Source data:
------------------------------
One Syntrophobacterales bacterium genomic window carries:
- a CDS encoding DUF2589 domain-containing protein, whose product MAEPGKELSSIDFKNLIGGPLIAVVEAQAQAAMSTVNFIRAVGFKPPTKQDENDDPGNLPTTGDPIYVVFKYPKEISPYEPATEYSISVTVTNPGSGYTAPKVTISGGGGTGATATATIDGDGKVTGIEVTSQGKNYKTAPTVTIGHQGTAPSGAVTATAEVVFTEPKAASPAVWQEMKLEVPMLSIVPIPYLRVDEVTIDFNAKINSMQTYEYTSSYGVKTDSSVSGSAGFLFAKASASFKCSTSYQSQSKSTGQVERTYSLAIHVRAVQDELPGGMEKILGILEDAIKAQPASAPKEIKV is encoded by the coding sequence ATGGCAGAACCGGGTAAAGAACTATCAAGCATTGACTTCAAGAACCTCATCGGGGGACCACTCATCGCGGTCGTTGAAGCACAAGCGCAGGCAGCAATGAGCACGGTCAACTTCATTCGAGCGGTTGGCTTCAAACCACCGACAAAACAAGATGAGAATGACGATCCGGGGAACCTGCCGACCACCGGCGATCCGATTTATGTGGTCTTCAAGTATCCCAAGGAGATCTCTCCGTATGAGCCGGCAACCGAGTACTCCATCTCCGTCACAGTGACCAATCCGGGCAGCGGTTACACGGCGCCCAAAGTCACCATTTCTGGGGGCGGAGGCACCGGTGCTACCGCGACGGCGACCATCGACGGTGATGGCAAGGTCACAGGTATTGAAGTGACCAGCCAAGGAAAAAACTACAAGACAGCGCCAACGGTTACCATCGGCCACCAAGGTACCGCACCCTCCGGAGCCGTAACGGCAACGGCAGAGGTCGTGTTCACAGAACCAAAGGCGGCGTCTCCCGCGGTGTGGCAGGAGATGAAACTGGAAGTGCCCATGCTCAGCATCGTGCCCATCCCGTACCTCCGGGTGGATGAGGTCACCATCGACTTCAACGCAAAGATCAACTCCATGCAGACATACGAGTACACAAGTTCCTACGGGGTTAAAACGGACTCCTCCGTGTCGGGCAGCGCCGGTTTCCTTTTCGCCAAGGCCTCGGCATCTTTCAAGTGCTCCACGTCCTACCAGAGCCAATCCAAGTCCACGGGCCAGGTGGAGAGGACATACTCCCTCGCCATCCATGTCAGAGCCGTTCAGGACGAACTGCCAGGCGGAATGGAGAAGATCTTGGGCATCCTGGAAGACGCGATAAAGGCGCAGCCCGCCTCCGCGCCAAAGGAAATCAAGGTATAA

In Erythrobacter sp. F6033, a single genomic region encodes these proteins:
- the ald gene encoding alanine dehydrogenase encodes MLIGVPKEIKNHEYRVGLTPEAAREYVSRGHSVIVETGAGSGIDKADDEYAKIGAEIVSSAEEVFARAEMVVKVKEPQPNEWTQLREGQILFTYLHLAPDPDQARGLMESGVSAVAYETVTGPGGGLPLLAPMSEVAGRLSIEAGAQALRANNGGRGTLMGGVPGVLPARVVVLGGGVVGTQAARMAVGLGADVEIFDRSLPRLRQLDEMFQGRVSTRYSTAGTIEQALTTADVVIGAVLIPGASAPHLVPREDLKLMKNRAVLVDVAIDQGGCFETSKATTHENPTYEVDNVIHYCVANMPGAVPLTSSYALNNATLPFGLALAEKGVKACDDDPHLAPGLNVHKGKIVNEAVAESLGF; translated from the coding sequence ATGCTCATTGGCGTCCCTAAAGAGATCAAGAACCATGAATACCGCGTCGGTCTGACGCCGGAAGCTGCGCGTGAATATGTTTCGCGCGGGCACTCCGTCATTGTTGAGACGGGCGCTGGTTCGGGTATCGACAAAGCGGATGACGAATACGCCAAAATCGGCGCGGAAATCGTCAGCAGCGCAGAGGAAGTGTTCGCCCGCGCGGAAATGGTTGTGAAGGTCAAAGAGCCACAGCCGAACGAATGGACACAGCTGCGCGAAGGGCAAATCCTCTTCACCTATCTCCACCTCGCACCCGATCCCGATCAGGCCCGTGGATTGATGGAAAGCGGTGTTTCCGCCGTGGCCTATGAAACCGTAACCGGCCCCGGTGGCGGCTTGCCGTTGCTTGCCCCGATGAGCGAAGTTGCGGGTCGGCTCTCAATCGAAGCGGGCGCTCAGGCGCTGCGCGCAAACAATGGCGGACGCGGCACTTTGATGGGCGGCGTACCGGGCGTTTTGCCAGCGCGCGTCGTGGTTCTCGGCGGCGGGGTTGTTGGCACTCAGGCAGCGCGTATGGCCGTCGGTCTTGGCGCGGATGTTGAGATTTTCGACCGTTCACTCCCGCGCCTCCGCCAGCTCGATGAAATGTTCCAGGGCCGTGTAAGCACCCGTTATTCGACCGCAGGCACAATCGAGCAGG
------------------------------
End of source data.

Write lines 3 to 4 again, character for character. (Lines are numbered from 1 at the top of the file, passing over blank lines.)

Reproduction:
In Erythrobacter sp. F6033, a single genomic region encodes these proteins:
- the ald gene encoding alanine dehydrogenase encodes MLIGVPKEIKNHEYRVGLTPEAAREYVSRGHSVIVETGAGSGIDKADDEYAKIGAEIVSSAEEVFARAEMVVKVKEPQPNEWTQLREGQILFTYLHLAPDPDQARGLMESGVSAVAYETVTGPGGGLPLLAPMSEVAGRLSIEAGAQALRANNGGRGTLMGGVPGVLPARVVVLGGGVVGTQAARMAVGLGADVEIFDRSLPRLRQLDEMFQGRVSTRYSTAGTIEQALTTADVVIGAVLIPGASAPHLVPREDLKLMKNRAVLVDVAIDQGGCFETSKATTHENPTYEVDNVIHYCVANMPGAVPLTSSYALNNATLPFGLALAEKGVKACDDDPHLAPGLNVHKGKIVNEAVAESLGF; translated from the coding sequence ATGCTCATTGGCGTCCCTAAAGAGATCAAGAACCATGAATACCGCGTCGGTCTGACGCCGGAAGCTGCGCGTGAATATGTTTCGCGCGGGCACTCCGTCATTGTTGAGACGGGCGCTGGTTCGGGTATCGACAAAGCGGATGACGAATACGCCAAAATCGGCGCGGAAATCGTCAGCAGCGCAGAGGAAGTGTTCGCCCGCGCGGAAATGGTTGTGAAGGTCAAAGAGCCACAGCCGAACGAATGGACACAGCTGCGCGAAGGGCAAATCCTCTTCACCTATCTCCACCTCGCACCCGATCCCGATCAGGCCCGTGGATTGATGGAAAGCGGTGTTTCCGCCGTGGCCTATGAAACCGTAACCGGCCCCGGTGGCGGCTTGCCGTTGCTTGCCCCGATGAGCGAAGTTGCGGGTCGGCTCTCAATCGAAGCGGGCGCTCAGGCGCTGCGCGCAAACAATGGCGGACGCGGCACTTTGATGGGCGGCGTACCGGGCGTTTTGCCAGCGCGCGTCGTGGTTCTCGGCGGCGGGGTTGTTGGCACTCAGGCAGCGCGTATGGCCGTCGGTCTTGGCGCGGATGTTGAGATTTTCGACCGTTCACTCCCGCGCCTCCGCCAGCTCGATGAAATGTTCCAGGGCCGTGTAAGCACCCGTTATTCGACCGCAGGCACAATCGAGCAGG